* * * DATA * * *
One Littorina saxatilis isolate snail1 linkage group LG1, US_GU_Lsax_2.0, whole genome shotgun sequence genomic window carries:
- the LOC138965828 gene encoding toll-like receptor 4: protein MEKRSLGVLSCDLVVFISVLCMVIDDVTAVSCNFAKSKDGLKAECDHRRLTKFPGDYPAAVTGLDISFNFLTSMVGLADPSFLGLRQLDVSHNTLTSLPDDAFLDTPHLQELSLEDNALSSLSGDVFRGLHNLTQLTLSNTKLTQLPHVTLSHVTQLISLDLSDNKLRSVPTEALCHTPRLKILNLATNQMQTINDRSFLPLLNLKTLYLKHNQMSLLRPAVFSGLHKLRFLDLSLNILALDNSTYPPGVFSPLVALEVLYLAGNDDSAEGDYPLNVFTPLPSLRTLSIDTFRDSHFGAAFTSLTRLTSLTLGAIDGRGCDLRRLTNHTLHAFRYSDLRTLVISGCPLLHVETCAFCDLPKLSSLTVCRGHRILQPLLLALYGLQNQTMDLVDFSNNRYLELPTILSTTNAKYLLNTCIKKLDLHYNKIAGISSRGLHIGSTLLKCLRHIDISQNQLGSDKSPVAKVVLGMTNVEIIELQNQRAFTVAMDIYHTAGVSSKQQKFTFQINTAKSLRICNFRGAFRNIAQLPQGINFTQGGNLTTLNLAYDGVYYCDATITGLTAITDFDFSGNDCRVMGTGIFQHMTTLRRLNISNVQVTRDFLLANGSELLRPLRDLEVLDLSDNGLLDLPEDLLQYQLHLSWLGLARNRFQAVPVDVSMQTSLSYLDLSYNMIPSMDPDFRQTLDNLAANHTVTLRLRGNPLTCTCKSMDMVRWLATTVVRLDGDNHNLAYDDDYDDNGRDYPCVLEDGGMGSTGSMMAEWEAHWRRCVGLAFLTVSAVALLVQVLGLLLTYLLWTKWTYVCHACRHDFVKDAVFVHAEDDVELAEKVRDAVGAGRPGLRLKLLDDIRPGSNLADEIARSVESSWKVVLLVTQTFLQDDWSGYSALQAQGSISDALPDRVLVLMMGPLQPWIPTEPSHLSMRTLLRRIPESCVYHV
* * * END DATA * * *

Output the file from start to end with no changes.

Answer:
One Littorina saxatilis isolate snail1 linkage group LG1, US_GU_Lsax_2.0, whole genome shotgun sequence genomic window carries:
- the LOC138965828 gene encoding toll-like receptor 4: protein MEKRSLGVLSCDLVVFISVLCMVIDDVTAVSCNFAKSKDGLKAECDHRRLTKFPGDYPAAVTGLDISFNFLTSMVGLADPSFLGLRQLDVSHNTLTSLPDDAFLDTPHLQELSLEDNALSSLSGDVFRGLHNLTQLTLSNTKLTQLPHVTLSHVTQLISLDLSDNKLRSVPTEALCHTPRLKILNLATNQMQTINDRSFLPLLNLKTLYLKHNQMSLLRPAVFSGLHKLRFLDLSLNILALDNSTYPPGVFSPLVALEVLYLAGNDDSAEGDYPLNVFTPLPSLRTLSIDTFRDSHFGAAFTSLTRLTSLTLGAIDGRGCDLRRLTNHTLHAFRYSDLRTLVISGCPLLHVETCAFCDLPKLSSLTVCRGHRILQPLLLALYGLQNQTMDLVDFSNNRYLELPTILSTTNAKYLLNTCIKKLDLHYNKIAGISSRGLHIGSTLLKCLRHIDISQNQLGSDKSPVAKVVLGMTNVEIIELQNQRAFTVAMDIYHTAGVSSKQQKFTFQINTAKSLRICNFRGAFRNIAQLPQGINFTQGGNLTTLNLAYDGVYYCDATITGLTAITDFDFSGNDCRVMGTGIFQHMTTLRRLNISNVQVTRDFLLANGSELLRPLRDLEVLDLSDNGLLDLPEDLLQYQLHLSWLGLARNRFQAVPVDVSMQTSLSYLDLSYNMIPSMDPDFRQTLDNLAANHTVTLRLRGNPLTCTCKSMDMVRWLATTVVRLDGDNHNLAYDDDYDDNGRDYPCVLEDGGMGSTGSMMAEWEAHWRRCVGLAFLTVSAVALLVQVLGLLLTYLLWTKWTYVCHACRHDFVKDAVFVHAEDDVELAEKVRDAVGAGRPGLRLKLLDDIRPGSNLADEIARSVESSWKVVLLVTQTFLQDDWSGYSALQAQGSISDALPDRVLVLMMGPLQPWIPTEPSHLSMRTLLRRIPESCVYHV